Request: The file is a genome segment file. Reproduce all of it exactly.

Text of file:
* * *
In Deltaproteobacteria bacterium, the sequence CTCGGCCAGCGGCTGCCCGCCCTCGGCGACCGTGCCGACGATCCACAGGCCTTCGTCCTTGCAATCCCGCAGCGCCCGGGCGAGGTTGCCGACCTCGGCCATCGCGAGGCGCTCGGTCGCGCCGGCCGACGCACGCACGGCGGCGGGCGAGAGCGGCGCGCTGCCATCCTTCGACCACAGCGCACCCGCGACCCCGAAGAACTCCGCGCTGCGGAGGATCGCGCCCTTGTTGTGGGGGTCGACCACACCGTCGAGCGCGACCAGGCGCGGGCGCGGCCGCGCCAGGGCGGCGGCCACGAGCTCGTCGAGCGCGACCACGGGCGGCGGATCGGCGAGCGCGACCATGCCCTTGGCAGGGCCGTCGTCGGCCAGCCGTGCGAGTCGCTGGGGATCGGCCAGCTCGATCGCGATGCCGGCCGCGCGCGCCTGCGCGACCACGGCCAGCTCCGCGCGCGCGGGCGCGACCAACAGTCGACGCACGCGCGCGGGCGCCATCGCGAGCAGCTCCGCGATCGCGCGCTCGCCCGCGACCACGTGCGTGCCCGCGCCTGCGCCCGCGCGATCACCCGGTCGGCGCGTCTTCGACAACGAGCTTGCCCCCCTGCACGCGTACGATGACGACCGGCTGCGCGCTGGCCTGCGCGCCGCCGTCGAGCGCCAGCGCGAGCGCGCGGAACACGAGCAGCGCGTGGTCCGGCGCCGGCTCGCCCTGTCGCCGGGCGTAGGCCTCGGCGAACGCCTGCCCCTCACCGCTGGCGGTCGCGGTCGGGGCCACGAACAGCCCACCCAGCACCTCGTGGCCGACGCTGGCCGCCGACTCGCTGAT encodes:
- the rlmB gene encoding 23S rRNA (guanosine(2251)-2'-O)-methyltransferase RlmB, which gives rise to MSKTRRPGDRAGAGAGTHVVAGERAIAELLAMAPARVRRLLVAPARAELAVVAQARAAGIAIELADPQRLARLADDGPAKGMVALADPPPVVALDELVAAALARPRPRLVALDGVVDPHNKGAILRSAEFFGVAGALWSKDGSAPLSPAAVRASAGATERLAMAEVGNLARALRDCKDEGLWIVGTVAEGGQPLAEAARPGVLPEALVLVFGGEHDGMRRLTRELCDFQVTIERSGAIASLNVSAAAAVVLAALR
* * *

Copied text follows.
In Deltaproteobacteria bacterium, the sequence CTCGGCCAGCGGCTGCCCGCCCTCGGCGACCGTGCCGACGATCCACAGGCCTTCGTCCTTGCAATCCCGCAGCGCCCGGGCGAGGTTGCCGACCTCGGCCATCGCGAGGCGCTCGGTCGCGCCGGCCGACGCACGCACGGCGGCGGGCGAGAGCGGCGCGCTGCCATCCTTCGACCACAGCGCACCCGCGACCCCGAAGAACTCCGCGCTGCGGAGGATCGCGCCCTTGTTGTGGGGGTCGACCACACCGTCGAGCGCGACCAGGCGCGGGCGCGGCCGCGCCAGGGCGGCGGCCACGAGCTCGTCGAGCGCGACCACGGGCGGCGGATCGGCGAGCGCGACCATGCCCTTGGCAGGGCCGTCGTCGGCCAGCCGTGCGAGTCGCTGGGGATCGGCCAGCTCGATCGCGATGCCGGCCGCGCGCGCCTGCGCGACCACGGCCAGCTCCGCGCGCGCGGGCGCGACCAACAGTCGACGCACGCGCGCGGGCGCCATCGCGAGCAGCTCCGCGATCGCGCGCTCGCCCGCGACCACGTGCGTGCCCGCGCCTGCGCCCGCGCGATCACCCGGTCGGCGCGTCTTCGACAACGAGCTTGCCCCCCTGCACGCGTACGATGACGACCGGCTGCGCGCTGGCCTGCGCGCCGCCGTCGAGCGCCAGCGCGAGCGCGCGGAACACGAGCAGCGCGTGGTCCGGCGCCGGCTCGCCCTGTCGCCGGGCGTAGGCCTCGGCGAACGCCTGCCCCTCACCGCTGGCGGTCGCGGTCGGGGCCACGAACAGCCCACCCAGCACCTCGTGGCCGACGCTGGCCGCCGACTCGCTGAT encodes:
- the rlmB gene encoding 23S rRNA (guanosine(2251)-2'-O)-methyltransferase RlmB, which gives rise to MSKTRRPGDRAGAGAGTHVVAGERAIAELLAMAPARVRRLLVAPARAELAVVAQARAAGIAIELADPQRLARLADDGPAKGMVALADPPPVVALDELVAAALARPRPRLVALDGVVDPHNKGAILRSAEFFGVAGALWSKDGSAPLSPAAVRASAGATERLAMAEVGNLARALRDCKDEGLWIVGTVAEGGQPLAEAARPGVLPEALVLVFGGEHDGMRRLTRELCDFQVTIERSGAIASLNVSAAAAVVLAALR